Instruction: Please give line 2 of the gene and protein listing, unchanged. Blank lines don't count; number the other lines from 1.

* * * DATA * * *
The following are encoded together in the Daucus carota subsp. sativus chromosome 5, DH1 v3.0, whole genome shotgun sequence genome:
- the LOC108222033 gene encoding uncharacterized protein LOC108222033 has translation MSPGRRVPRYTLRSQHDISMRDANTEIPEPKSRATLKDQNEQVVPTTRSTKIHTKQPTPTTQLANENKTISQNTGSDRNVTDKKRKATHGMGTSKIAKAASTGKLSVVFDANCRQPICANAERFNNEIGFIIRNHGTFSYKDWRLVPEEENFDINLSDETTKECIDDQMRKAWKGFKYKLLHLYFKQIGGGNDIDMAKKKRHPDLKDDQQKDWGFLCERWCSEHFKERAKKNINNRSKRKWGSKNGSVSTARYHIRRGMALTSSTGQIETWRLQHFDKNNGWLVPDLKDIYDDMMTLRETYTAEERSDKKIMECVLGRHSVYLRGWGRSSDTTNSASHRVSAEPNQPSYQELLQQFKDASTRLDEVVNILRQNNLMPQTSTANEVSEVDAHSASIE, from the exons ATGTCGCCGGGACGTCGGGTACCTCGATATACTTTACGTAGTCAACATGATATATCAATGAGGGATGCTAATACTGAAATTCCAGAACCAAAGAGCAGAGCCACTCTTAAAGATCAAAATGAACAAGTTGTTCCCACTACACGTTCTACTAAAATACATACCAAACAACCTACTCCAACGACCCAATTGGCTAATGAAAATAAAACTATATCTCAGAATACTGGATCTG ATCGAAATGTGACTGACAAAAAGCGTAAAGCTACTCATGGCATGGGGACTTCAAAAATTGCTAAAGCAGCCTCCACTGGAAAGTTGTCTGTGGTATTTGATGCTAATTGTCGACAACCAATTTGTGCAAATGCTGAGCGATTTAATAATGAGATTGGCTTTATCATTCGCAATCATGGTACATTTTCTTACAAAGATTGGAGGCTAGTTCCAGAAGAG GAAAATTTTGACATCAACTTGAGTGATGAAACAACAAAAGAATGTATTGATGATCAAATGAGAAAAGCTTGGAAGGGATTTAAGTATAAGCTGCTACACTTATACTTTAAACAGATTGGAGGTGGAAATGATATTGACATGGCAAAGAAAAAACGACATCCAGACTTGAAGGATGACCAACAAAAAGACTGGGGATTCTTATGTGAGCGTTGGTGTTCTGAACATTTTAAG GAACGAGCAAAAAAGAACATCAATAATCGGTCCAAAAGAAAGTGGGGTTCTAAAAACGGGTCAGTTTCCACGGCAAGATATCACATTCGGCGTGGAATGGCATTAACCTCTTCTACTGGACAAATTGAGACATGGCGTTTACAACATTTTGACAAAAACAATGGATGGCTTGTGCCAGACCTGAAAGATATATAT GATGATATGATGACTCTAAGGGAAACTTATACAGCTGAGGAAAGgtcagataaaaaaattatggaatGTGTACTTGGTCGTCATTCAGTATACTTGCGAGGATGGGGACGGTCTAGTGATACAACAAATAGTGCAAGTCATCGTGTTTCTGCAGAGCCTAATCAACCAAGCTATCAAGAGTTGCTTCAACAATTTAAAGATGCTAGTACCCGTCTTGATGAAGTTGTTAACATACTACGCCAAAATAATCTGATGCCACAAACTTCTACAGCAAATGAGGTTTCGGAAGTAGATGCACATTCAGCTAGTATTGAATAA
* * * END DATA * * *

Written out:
- the LOC108222033 gene encoding uncharacterized protein LOC108222033 has translation MSPGRRVPRYTLRSQHDISMRDANTEIPEPKSRATLKDQNEQVVPTTRSTKIHTKQPTPTTQLANENKTISQNTGSDRNVTDKKRKATHGMGTSKIAKAASTGKLSVVFDANCRQPICANAERFNNEIGFIIRNHGTFSYKDWRLVPEEENFDINLSDETTKECIDDQMRKAWKGFKYKLLHLYFKQIGGGNDIDMAKKKRHPDLKDDQQKDWGFLCERWCSEHFKERAKKNINNRSKRKWGSKNGSVSTARYHIRRGMALTSSTGQIETWRLQHFDKNNGWLVPDLKDIYDDMMTLRETYTAEERSDKKIMECVLGRHSVYLRGWGRSSDTTNSASHRVSAEPNQPSYQELLQQFKDASTRLDEVVNILRQNNLMPQTSTANEVSEVDAHSASIE, from the exons ATGTCGCCGGGACGTCGGGTACCTCGATATACTTTACGTAGTCAACATGATATATCAATGAGGGATGCTAATACTGAAATTCCAGAACCAAAGAGCAGAGCCACTCTTAAAGATCAAAATGAACAAGTTGTTCCCACTACACGTTCTACTAAAATACATACCAAACAACCTACTCCAACGACCCAATTGGCTAATGAAAATAAAACTATATCTCAGAATACTGGATCTG ATCGAAATGTGACTGACAAAAAGCGTAAAGCTACTCATGGCATGGGGACTTCAAAAATTGCTAAAGCAGCCTCCACTGGAAAGTTGTCTGTGGTATTTGATGCTAATTGTCGACAACCAATTTGTGCAAATGCTGAGCGATTTAATAATGAGATTGGCTTTATCATTCGCAATCATGGTACATTTTCTTACAAAGATTGGAGGCTAGTTCCAGAAGAG GAAAATTTTGACATCAACTTGAGTGATGAAACAACAAAAGAATGTATTGATGATCAAATGAGAAAAGCTTGGAAGGGATTTAAGTATAAGCTGCTACACTTATACTTTAAACAGATTGGAGGTGGAAATGATATTGACATGGCAAAGAAAAAACGACATCCAGACTTGAAGGATGACCAACAAAAAGACTGGGGATTCTTATGTGAGCGTTGGTGTTCTGAACATTTTAAG GAACGAGCAAAAAAGAACATCAATAATCGGTCCAAAAGAAAGTGGGGTTCTAAAAACGGGTCAGTTTCCACGGCAAGATATCACATTCGGCGTGGAATGGCATTAACCTCTTCTACTGGACAAATTGAGACATGGCGTTTACAACATTTTGACAAAAACAATGGATGGCTTGTGCCAGACCTGAAAGATATATAT GATGATATGATGACTCTAAGGGAAACTTATACAGCTGAGGAAAGgtcagataaaaaaattatggaatGTGTACTTGGTCGTCATTCAGTATACTTGCGAGGATGGGGACGGTCTAGTGATACAACAAATAGTGCAAGTCATCGTGTTTCTGCAGAGCCTAATCAACCAAGCTATCAAGAGTTGCTTCAACAATTTAAAGATGCTAGTACCCGTCTTGATGAAGTTGTTAACATACTACGCCAAAATAATCTGATGCCACAAACTTCTACAGCAAATGAGGTTTCGGAAGTAGATGCACATTCAGCTAGTATTGAATAA